Corporate executives are now realizing that the credibility of their financial disclosures can be more important than the financials themselves. That should result in less pressure on auditors from executives trying to make their numbers. It also may improve the compensation auditors receive to conduct their work.

Of the parade of participants in the Enron hearings, none generated more outrage than the document-shredding Andersen auditors. Greed and corruption may be no more acceptable in corporate executives than in anyone else, but the auditors have borne a particularly large share of the public opprobrium from Enron and other corporate accounting scandals.

The audit industry shares much of the blame for the loss of confidence in the capital markets. Accounting firms must never forget that their work serves the interests of shareholders, not just the company that writes the check. The reform debate has to shift to broader considerations of corporate reporting rather than just the failings of auditors. If we're going to move toward a new auditing framework, we need to consider all the pieces of the puzzle.

International Accounting Standards (IAS), long considered the best and most accounting standards in the world, may be the most important piece of that puzzle. Growing numbers of financial accounting experts believe that IAS itself may be part of the problem. As financial transactions have become more complicated, so too has the accounting for them. Over the last 10 years, IAS has evolved into complex detailed rules that encourage financial engineering rather than transparency. The highly politicized nature of the standards-setting process, wherein businesses lobby politicians to exert pressure on the Board, is a large part of the problem. IAS has enabled companies to comply with the accounting standards and yet violate basic principles of transparency and risk disclosure.

Given the ground rules, auditors are not wholly to blame for helping finance chiefs negotiate their way through them. But the situation has fostered a culture of gamesmanship in which auditors help their clients engineer transactions to achieve their accounting objectives. Enron is a case in point. Andersen received millions of dollars for helping to structure Enron's labyrinthine network of off-balance-sheet entities. It clearly bears responsibility for not investigating what transactions the company was conducting in the entities more thoroughly, but at the end of the day, accounting rules may not have been broken.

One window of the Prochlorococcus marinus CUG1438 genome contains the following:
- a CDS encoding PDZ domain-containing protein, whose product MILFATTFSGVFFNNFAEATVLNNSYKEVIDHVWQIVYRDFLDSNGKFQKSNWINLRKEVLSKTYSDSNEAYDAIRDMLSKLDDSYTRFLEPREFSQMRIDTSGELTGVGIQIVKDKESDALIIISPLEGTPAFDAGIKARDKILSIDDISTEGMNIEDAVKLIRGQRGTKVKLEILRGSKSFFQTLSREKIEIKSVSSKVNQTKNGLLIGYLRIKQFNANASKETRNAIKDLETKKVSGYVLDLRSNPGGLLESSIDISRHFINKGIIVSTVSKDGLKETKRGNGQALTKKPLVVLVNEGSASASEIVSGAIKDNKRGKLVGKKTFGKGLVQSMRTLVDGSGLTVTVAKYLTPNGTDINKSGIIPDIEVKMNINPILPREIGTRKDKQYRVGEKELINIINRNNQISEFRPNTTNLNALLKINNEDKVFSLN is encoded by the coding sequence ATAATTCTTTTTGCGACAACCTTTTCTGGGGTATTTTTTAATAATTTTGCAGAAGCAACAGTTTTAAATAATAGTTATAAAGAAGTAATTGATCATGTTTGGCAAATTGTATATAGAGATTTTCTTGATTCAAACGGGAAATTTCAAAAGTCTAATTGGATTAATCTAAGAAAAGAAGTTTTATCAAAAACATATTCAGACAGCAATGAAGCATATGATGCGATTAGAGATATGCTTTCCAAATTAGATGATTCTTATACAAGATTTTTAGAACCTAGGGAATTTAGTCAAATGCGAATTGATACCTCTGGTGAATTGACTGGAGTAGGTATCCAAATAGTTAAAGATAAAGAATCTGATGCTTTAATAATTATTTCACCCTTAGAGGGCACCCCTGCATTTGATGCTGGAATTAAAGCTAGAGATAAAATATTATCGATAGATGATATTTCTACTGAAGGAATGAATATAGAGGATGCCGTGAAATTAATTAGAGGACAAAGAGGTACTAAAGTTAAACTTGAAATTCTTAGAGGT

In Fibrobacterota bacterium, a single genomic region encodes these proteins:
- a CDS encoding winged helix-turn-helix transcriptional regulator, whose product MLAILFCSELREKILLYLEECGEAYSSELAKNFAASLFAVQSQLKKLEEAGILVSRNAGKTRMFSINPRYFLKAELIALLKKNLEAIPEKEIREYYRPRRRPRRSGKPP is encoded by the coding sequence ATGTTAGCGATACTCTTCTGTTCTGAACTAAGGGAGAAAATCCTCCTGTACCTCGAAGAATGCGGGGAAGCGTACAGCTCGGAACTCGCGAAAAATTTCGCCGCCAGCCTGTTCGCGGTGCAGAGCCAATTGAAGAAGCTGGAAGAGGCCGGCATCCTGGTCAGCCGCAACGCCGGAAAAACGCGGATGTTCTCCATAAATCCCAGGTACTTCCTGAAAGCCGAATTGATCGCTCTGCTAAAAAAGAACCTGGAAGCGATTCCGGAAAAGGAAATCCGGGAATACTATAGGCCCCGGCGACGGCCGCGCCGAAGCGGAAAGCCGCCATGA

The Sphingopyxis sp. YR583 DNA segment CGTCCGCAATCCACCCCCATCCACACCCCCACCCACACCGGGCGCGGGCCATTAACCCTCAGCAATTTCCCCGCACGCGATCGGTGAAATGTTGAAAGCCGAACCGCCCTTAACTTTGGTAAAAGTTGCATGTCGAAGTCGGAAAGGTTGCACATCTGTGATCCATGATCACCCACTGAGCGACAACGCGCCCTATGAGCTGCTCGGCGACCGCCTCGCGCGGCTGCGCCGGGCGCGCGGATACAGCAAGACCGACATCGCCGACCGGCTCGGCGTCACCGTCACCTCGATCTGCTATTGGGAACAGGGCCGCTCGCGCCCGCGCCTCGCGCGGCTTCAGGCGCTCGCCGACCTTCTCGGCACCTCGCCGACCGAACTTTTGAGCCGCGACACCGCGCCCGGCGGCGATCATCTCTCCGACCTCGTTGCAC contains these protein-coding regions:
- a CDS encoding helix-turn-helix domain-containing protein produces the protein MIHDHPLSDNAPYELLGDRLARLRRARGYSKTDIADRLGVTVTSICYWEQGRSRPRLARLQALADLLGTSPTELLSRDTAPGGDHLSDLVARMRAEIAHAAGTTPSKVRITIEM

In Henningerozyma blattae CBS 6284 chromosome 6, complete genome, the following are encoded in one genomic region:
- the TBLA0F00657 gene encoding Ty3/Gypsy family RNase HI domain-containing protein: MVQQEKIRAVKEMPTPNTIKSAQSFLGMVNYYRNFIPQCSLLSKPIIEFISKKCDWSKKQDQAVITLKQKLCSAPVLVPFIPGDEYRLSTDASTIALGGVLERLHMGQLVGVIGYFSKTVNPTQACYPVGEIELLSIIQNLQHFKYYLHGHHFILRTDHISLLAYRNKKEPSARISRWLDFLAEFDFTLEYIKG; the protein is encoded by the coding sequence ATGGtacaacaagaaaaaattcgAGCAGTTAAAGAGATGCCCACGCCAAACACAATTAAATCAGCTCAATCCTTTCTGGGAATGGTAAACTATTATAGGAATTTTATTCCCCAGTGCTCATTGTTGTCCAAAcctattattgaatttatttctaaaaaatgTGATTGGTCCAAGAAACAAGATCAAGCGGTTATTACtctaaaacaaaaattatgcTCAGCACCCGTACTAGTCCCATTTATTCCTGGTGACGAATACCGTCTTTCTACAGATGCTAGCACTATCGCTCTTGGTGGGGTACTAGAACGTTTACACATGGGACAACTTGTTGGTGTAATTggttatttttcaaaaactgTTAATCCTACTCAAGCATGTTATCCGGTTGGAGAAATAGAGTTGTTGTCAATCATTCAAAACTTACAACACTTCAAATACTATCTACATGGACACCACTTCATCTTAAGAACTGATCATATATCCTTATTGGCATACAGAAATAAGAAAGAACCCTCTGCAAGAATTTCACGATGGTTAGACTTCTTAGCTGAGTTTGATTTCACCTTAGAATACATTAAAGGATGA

The solution is principles. Rather than focusing on whether or not the accounting complies with rules, executives and auditors should be evaluating whether or not it portrays the underlying economics of a transaction. It's a lot harder to bend a principle than to bend a rule. Integrity and adherence to principles are the only things that will restore confidence in the audit community and in financial disclosures. The auditors have to be willing to take a position on principle.

The give-and-take between public companies and their auditors in the reporting of financial results won't disappear with the passage of a reform package. Accounting involves interpretation, and judgment will continue to play a part in how financial results are presented. The two objectives will always create points of contention with auditors.

More than likely, the arguments will be a lot more vigorous going forward.

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Rahim Panjwani completed his articleship from KPMG Taseer Hadi Khalid & Co. and qualified for ACA in 2000. In addition to being an ACA, Rahim is a qualified APA from PIPFA (1998) and CIA from the IIA (2001). He has also successfully completed a training course on Management Auditing from London School of Economics. His past work experience includes working with Hongkong Shanghai Bank and Serena Hotels. Presently, Rahim is engaged with The Aga Khan University – Funds Management & Corporate Affairs Department. He is a regular contributor of articles in Dawn, Business Recorder and News.